Prof. Margreet Zwarteveen, Universiteit van Amsterdam, The Netherlands
  3. Problématiques
    Prof. Maria Cristina Rulli, Politecnico di Milano, Italy
  4. Paradigms
    Prof. Jens Newig, Leuphana Universitat Luneburg , Germany
  5. Patterns
    Prof. Dustin Garrick, Oxford University, United Kingdom
  6. Synthesis
    Prof. Jampel Dell'Angelo and Prof. dr. Dave Huitema, Vrije Universiteit Amsterdam, the Netherlands
  7. Actionability
    Dr. Julia Martínez Fernández and Dr. Nuria Hernández Mora, Fundacion Nueva Cultura Del Agua, Spain
  8. Dissemination
    Ms Iris Bijlsma, ARCADIS, The Netherlands
  9. Ethics
    Prof. Jampel Dell'Angelo and Prof. dr. Dave Huitema, Vrije Universiteit Amsterdam, the Netherlands

Training objectives

The NEWAVE training programme adopts a trans-disciplinary approach that seeks to foster the professional and academic potential of ESRs and build a pathway into high impact careers addressing water challenges, by pursuing five training objectives:

1 - Equip ESRs with skills, experience and networks to thrive as water professionals, anchored in inter and trans-disciplinary understanding of water problems and experiential research drawing on global and field studies regarding emerging water challenges.

2 - Ensure ESRs have fundamental knowledge of water problems, paradigms and patterns, for instance by incorporating training modules on hydrology and water resources, the evolution of water challenges and responses and a survey of analytical tools applied to water governance.

3 - Foster methodological innovation through advanced skills, enabling ESRs to form ‘virtual labs’ to support groupings of ESRs with similar analytical approaches to benefit from specialised training in specific analytical techniques at the leading edge of the field.

4 - Broaden training through professionalization of water governance scholars, providing ESRs exposure to project management, leadership, research communication and engagement at multiple scales from the field to global settings, working closely with practitioners in a range of water settings (water resources planning; drinking water provision; sanitation and wastewater; flood prevention; etc.).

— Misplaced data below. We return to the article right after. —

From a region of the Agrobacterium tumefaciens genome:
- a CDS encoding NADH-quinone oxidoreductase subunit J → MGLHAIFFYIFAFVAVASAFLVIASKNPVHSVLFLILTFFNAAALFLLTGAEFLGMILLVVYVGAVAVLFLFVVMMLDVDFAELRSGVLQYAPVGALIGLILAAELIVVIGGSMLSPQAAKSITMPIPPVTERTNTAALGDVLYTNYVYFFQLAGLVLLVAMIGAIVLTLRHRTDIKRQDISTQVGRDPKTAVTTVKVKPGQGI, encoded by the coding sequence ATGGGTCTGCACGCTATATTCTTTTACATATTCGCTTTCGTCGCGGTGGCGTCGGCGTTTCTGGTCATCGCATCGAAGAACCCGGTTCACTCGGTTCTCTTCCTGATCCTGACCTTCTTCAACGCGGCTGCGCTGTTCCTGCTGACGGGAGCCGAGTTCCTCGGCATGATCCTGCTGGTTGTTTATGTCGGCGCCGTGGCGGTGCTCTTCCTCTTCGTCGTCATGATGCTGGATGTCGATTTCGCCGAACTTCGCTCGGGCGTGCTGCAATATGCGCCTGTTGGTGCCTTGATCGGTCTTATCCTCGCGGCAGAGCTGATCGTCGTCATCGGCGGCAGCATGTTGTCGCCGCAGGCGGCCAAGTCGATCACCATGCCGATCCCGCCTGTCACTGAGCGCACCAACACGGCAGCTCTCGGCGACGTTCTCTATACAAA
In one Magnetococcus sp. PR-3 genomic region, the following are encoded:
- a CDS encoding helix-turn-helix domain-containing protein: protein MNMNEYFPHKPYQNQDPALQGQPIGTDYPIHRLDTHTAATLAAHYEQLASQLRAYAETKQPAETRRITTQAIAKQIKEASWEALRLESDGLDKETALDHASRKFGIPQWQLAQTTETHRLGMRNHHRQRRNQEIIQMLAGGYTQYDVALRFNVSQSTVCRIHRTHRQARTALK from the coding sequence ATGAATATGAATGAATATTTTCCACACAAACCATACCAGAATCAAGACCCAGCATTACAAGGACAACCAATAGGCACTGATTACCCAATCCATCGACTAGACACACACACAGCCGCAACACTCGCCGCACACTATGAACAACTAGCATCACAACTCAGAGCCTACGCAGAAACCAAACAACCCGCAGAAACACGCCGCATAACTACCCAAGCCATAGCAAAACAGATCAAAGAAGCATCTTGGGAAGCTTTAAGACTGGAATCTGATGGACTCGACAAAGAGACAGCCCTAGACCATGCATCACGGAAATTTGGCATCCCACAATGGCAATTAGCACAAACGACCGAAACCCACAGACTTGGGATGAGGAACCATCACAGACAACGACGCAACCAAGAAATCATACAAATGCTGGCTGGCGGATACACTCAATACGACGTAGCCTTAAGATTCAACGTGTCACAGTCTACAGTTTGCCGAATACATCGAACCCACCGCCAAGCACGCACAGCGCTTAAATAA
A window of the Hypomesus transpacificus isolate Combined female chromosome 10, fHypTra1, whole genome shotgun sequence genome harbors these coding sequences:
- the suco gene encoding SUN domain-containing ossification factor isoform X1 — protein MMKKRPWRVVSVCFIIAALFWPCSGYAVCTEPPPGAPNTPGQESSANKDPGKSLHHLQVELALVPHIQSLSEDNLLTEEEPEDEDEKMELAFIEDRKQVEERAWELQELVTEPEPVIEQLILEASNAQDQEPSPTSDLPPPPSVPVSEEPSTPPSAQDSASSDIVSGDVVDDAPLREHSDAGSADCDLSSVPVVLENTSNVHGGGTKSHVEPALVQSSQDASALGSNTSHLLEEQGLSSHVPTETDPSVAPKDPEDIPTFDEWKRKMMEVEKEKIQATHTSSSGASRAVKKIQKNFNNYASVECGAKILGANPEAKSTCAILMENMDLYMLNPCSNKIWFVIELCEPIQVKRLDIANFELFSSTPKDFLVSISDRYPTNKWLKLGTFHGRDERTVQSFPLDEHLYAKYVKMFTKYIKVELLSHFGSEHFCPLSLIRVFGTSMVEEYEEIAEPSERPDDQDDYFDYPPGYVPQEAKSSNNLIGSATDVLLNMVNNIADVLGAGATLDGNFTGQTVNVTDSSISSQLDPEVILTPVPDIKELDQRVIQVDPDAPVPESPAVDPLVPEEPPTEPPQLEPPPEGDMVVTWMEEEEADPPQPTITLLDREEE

5 - Build a pathway for impact through engaged research and training by embedding ESRs with partner organisations throughout the training cycle, enabling co-design and coordination of research projects, engagement of partners in the training process and communication of research, and the acquisition of hands-on practical knowledge for ESRs.

Expected results/impacts

The consolidation of an actionable water governance research agenda implies dealing with deep complexity and developing inter- and transdisciplinary approaches that integrate the different kinds of expertise, divergent perspectives and pluralities of knowledge related to how societies deal with water resources. This project is based on the awareness that water governance is a multigenerational, politically sensitive, socio-environmental challenge which requires the involvement of policy makers, civil society actors, entrepreneurs and scientists from different disciplines. NEWAVE will address this urgent socio-environmental need and train future ESRs to become leading figures in the academic, policy, private and civil society sectors by:

  • Understanding the multi-scalar, competing and multi-dimensional processes that characterize sociohydrological dynamics;
  • Developing a leadership capacity that accounts for the plurality of values, perspectives, backgrounds and interests that influence decision making associated with water governance; and
  • Generating a reflexive and transdisciplinary assessment capacity for evaluating new water governance paradigms and proposals.

[1] https://ec.europa.eu/info/funding-tenders/opportunities/portal/screen/opportunities/topic-details/msca-itn-2020

[2] Huitema, D., Mostert, E., Egas, W., Moellenkamp, S., Pahl-Wostl, C., & Yalcin, R. (2009). Adaptive water governance: assessing the institutional prescriptions of adaptive (co-) management from a governance perspective and defining a research agenda. Ecology and society, 14(1).

[3] Boelens, et al.. (2016). Hydrosocial territories: a political ecology perspective. Water International, 41(1): 1-14

[4] Zwarteveen, M. Z., & Boelens, R. (2014). Defining, researching and struggling for water justice: Some conceptual building blocks for research and action. Water International, 39(2), 143-158.

[5] Ostrom, E. (2015). Governing the commons. Cambridge university press.

[6] McCord, P., Dell'Angelo, J., Baldwin, E., & Evans, T. (2017). Polycentric Transformation in Kenyan Water Governance: A Dynamic Analysis of Institutional and Social‐Ecological Change. Policy Studies Journal, 45(4), 633-658.